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Kichka: Life Is a Cartoon at the Warsaw Jewish Film Festival

17.11.2018 at 6.15 pm

Published at:12.11.2018

The Warsaw premiere of the documentary Kichka: Life Is a Cartoon will take place during this year’s 16th Jewish Film Festival. The film was produced by MOCAK the Museum of Contemporary Art in Krakow and the Center for Prosecuted Arts in Solingen.

The projection will take place on 17 November at 6.15 pm at Polin Museum, as part of the competition for documentary feature films. Following the screening, meet the director Delfina Jałowik and producer Jürgen Kaumkötter. The discussion will be translated into Polish. Free admission.

 

Henri Kichka was born in Brussels in 1926. In 1942, he was arrested by the Gestapo, together with his parents and two sisters. He spent three years imprisoned in various concentration camps. His mother and sisters were murdered. His father died on the way to Buchenwald, from which Henri was liberated in 1945. After the war, Henri Kichka returned to Brussels and married. He had four children: Hannah, Michel, Iréne and Charly.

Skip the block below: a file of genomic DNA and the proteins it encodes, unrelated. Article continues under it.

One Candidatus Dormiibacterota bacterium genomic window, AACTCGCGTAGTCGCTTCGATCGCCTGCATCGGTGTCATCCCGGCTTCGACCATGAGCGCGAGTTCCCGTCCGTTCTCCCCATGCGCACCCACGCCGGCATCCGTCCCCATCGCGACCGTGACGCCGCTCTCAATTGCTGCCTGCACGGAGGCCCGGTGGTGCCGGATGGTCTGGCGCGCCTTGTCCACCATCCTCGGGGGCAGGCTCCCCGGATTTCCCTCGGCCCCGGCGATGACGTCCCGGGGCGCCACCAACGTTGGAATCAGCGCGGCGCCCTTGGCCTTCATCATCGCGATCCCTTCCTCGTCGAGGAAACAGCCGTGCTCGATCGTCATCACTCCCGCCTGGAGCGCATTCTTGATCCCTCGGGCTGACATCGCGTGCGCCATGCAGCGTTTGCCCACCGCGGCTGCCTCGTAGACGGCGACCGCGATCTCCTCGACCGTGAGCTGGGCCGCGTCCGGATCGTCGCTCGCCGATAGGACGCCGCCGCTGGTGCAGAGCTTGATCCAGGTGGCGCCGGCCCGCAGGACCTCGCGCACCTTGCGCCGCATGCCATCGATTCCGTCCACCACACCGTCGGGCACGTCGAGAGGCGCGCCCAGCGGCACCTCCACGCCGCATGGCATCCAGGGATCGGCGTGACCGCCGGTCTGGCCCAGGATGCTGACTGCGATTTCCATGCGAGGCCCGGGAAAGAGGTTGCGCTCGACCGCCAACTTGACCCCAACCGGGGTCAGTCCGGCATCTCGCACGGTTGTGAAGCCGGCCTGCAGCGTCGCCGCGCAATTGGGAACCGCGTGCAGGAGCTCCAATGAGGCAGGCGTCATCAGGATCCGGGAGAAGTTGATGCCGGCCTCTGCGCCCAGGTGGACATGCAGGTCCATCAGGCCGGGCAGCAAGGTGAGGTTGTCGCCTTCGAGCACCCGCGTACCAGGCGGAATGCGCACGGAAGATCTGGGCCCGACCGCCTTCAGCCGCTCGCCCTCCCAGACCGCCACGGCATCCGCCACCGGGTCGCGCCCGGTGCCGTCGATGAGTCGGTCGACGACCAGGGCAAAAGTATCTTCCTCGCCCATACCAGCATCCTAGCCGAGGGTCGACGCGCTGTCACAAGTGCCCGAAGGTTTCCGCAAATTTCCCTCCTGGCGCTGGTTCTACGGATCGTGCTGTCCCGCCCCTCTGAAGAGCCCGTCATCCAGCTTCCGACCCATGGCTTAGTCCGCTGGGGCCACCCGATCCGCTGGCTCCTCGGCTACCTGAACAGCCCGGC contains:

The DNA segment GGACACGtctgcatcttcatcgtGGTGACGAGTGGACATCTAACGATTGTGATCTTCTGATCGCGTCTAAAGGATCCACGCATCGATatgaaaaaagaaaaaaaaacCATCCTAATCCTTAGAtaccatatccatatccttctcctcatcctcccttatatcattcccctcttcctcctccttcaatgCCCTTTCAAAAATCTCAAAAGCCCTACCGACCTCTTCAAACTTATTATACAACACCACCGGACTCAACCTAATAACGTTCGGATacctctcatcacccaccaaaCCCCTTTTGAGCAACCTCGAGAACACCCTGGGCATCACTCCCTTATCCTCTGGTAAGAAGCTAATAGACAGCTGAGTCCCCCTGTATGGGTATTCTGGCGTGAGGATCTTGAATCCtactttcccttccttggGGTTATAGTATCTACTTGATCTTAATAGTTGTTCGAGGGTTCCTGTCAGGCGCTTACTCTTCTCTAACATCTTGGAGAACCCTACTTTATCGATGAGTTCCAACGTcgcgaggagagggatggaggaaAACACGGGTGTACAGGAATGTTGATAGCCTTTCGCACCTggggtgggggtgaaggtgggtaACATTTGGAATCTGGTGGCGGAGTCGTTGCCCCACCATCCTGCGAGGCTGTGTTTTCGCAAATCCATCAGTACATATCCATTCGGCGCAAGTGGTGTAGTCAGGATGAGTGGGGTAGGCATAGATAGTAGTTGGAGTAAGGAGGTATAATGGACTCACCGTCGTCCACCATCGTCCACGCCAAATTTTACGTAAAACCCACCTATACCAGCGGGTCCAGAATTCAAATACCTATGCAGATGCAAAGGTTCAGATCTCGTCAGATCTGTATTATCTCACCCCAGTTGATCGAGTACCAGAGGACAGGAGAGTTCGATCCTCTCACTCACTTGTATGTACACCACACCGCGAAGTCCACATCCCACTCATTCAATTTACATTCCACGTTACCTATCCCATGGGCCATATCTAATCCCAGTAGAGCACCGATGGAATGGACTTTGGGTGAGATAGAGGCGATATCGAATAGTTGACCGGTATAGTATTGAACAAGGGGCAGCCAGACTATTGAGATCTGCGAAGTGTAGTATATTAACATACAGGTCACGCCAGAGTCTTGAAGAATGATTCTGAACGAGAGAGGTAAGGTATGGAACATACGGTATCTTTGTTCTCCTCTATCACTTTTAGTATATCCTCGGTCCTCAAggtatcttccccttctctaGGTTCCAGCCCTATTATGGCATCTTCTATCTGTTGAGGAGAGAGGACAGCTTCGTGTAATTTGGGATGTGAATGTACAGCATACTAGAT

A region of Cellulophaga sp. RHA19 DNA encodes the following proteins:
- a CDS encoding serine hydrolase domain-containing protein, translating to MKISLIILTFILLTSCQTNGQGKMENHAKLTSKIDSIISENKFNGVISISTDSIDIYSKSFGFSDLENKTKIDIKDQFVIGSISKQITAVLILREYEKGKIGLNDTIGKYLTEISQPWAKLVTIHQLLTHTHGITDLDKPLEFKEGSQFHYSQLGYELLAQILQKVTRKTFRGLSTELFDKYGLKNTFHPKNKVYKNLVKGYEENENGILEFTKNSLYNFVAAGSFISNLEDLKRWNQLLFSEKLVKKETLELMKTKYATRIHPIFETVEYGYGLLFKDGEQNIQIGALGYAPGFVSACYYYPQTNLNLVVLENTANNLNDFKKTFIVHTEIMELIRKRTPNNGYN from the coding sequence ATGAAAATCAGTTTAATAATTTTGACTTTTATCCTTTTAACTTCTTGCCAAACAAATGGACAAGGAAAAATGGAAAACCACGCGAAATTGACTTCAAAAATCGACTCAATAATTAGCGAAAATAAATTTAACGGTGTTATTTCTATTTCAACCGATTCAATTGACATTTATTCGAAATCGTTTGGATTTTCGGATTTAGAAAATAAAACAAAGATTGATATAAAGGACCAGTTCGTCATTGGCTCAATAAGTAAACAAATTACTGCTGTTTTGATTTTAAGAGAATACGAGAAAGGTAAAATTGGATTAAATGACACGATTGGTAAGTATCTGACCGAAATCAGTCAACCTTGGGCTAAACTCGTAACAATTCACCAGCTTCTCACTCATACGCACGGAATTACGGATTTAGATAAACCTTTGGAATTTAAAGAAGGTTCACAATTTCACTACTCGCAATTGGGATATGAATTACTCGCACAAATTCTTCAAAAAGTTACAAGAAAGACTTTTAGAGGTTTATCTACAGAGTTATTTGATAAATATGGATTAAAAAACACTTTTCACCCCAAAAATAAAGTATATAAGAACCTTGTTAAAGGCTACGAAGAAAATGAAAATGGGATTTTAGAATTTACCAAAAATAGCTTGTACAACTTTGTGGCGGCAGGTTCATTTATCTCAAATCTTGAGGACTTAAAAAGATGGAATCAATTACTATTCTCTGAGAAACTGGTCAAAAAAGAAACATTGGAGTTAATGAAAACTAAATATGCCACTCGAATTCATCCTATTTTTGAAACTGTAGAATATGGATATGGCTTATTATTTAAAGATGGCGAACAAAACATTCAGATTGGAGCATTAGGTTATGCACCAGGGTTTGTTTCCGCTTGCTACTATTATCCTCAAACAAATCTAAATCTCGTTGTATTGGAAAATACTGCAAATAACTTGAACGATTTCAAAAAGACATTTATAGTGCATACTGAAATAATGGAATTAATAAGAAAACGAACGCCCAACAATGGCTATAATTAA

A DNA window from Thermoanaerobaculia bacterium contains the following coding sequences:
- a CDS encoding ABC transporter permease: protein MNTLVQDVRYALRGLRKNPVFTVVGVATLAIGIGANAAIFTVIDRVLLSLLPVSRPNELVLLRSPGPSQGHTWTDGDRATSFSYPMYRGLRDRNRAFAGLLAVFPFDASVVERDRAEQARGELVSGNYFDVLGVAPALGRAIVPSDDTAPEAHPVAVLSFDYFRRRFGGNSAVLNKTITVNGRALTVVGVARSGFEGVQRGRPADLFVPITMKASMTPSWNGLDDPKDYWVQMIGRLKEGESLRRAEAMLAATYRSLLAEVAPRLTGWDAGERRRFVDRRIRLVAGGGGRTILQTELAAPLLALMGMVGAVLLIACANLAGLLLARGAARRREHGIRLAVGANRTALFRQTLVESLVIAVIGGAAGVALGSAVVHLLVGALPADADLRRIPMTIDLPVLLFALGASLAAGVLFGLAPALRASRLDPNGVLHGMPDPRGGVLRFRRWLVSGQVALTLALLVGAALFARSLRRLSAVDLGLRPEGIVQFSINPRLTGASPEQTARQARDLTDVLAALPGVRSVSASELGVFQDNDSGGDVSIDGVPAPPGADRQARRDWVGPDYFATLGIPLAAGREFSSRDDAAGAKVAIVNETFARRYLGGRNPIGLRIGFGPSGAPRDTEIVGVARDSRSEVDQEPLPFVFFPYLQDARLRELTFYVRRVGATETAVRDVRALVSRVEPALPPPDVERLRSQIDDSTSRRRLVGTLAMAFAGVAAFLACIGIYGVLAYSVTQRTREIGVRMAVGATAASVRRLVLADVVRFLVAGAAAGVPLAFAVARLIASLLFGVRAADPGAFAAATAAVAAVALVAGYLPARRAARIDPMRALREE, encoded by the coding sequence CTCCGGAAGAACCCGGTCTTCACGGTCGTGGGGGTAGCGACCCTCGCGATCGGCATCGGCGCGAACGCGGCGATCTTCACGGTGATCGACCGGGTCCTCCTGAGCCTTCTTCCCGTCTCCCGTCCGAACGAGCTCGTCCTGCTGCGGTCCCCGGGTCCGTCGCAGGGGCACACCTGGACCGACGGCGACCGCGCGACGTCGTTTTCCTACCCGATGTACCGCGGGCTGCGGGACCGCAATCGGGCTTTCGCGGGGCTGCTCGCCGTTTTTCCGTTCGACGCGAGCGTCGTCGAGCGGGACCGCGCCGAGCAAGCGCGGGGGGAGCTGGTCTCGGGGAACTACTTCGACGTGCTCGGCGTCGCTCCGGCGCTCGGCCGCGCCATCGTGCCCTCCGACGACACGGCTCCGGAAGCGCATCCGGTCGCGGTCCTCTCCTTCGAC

His son Michel was born in Seraing in 1954. At the age of 20, he moved to Israel, started a family and embarked on a career as cartoonist. In 2012 he published the comic Second Generation. This is a graphic novel devoted to Michel’s younger brother, who committed suicide. The main theme, however, is the relationship between the son and the father, who had been a victim and witness of the Holocaust. The book shows that such a trauma determines the psychology of all the members of a family.

Both Henri and Michel Kichka are the characters of this film.

www.lifeisacartoon.com >>

 


 

WJFF.pl is the first ever and the largest Jewish Film Festival in Poland and eastern Europe. Established in 2003 has 15 years of experience acquiring some of the finest international, thematically Jewish, films. Movies which are dedicated to exploring Jewish culture, history and contemporary life of Jewish communities from around the globe. Since the first edition in 2003, it showed the audience more than 600 movies from 30 countries.

www.wjff.pl >>